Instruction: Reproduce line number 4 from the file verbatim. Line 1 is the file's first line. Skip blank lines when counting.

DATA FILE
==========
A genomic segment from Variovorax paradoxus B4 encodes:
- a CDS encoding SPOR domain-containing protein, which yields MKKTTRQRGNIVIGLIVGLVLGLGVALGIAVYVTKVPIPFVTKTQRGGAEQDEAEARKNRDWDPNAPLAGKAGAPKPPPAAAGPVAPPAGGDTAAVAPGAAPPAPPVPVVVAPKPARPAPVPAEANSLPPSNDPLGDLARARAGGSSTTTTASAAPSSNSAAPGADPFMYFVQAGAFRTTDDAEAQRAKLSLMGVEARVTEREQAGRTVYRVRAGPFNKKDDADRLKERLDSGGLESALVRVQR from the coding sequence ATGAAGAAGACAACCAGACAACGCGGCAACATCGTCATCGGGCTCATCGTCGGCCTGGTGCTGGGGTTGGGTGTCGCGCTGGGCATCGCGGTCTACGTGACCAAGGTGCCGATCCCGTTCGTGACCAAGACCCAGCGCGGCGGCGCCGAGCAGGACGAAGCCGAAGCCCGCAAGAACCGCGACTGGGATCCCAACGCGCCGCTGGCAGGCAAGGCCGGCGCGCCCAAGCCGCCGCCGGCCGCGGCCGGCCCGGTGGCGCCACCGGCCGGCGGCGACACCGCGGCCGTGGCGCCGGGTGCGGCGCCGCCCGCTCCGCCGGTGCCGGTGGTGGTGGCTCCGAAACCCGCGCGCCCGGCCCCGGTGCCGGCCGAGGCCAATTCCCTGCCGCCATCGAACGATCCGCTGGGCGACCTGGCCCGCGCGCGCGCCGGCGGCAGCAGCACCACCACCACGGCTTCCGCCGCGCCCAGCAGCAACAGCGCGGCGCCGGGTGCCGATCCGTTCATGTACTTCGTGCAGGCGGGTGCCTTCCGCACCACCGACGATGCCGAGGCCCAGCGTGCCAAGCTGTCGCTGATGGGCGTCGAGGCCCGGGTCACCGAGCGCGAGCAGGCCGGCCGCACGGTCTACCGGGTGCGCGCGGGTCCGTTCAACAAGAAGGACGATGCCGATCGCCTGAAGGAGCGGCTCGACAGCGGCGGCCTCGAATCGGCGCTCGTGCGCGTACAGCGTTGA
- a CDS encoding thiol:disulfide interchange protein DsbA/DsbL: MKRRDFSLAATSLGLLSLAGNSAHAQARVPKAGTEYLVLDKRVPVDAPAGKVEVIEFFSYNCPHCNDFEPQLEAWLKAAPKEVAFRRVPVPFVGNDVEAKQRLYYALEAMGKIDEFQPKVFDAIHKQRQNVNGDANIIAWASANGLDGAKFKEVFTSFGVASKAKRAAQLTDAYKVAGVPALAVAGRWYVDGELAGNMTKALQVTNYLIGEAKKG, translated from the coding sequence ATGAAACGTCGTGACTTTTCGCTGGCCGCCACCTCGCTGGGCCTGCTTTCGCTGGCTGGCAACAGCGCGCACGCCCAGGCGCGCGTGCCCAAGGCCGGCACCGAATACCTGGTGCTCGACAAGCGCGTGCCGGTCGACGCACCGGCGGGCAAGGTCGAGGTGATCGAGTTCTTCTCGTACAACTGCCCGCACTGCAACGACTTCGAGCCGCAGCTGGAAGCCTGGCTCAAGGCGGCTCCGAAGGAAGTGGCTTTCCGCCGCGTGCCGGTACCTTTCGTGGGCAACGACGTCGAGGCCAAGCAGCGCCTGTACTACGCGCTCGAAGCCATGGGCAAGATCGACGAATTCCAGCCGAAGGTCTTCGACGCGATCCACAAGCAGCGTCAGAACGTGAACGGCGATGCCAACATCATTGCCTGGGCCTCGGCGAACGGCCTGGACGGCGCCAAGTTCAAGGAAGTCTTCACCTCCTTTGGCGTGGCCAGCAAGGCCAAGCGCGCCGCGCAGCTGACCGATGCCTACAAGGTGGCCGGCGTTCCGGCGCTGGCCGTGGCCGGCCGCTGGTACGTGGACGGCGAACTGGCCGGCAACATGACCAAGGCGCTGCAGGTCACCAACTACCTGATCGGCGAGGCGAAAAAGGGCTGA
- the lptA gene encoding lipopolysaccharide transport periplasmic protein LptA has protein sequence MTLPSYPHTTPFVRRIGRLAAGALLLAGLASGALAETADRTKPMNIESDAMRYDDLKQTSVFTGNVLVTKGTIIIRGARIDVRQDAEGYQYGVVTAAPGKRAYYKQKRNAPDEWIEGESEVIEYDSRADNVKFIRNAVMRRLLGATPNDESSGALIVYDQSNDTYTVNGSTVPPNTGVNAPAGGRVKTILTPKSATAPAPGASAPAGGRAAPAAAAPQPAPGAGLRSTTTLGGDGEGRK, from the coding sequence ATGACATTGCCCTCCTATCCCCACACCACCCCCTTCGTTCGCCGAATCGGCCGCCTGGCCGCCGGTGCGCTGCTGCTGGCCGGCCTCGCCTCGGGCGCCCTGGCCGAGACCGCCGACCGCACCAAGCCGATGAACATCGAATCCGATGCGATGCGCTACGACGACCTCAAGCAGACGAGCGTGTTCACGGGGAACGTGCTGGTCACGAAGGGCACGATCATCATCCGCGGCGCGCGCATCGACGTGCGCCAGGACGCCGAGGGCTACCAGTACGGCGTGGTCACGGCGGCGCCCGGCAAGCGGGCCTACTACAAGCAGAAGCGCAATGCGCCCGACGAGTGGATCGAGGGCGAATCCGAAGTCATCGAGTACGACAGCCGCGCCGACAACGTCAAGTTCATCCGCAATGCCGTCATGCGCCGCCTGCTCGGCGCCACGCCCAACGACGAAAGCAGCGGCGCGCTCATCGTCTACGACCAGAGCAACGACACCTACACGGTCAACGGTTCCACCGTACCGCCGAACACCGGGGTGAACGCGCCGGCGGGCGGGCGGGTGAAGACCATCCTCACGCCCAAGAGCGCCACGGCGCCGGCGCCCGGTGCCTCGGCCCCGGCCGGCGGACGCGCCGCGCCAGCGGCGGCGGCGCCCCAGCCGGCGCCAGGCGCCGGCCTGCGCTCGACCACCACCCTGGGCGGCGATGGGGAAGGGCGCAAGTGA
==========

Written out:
- the lptA gene encoding lipopolysaccharide transport periplasmic protein LptA has protein sequence MTLPSYPHTTPFVRRIGRLAAGALLLAGLASGALAETADRTKPMNIESDAMRYDDLKQTSVFTGNVLVTKGTIIIRGARIDVRQDAEGYQYGVVTAAPGKRAYYKQKRNAPDEWIEGESEVIEYDSRADNVKFIRNAVMRRLLGATPNDESSGALIVYDQSNDTYTVNGSTVPPNTGVNAPAGGRVKTILTPKSATAPAPGASAPAGGRAAPAAAAPQPAPGAGLRSTTTLGGDGEGRK, from the coding sequence ATGACATTGCCCTCCTATCCCCACACCACCCCCTTCGTTCGCCGAATCGGCCGCCTGGCCGCCGGTGCGCTGCTGCTGGCCGGCCTCGCCTCGGGCGCCCTGGCCGAGACCGCCGACCGCACCAAGCCGATGAACATCGAATCCGATGCGATGCGCTACGACGACCTCAAGCAGACGAGCGTGTTCACGGGGAACGTGCTGGTCACGAAGGGCACGATCATCATCCGCGGCGCGCGCATCGACGTGCGCCAGGACGCCGAGGGCTACCAGTACGGCGTGGTCACGGCGGCGCCCGGCAAGCGGGCCTACTACAAGCAGAAGCGCAATGCGCCCGACGAGTGGATCGAGGGCGAATCCGAAGTCATCGAGTACGACAGCCGCGCCGACAACGTCAAGTTCATCCGCAATGCCGTCATGCGCCGCCTGCTCGGCGCCACGCCCAACGACGAAAGCAGCGGCGCGCTCATCGTCTACGACCAGAGCAACGACACCTACACGGTCAACGGTTCCACCGTACCGCCGAACACCGGGGTGAACGCGCCGGCGGGCGGGCGGGTGAAGACCATCCTCACGCCCAAGAGCGCCACGGCGCCGGCGCCCGGTGCCTCGGCCCCGGCCGGCGGACGCGCCGCGCCAGCGGCGGCGGCGCCCCAGCCGGCGCCAGGCGCCGGCCTGCGCTCGACCACCACCCTGGGCGGCGATGGGGAAGGGCGCAAGTGA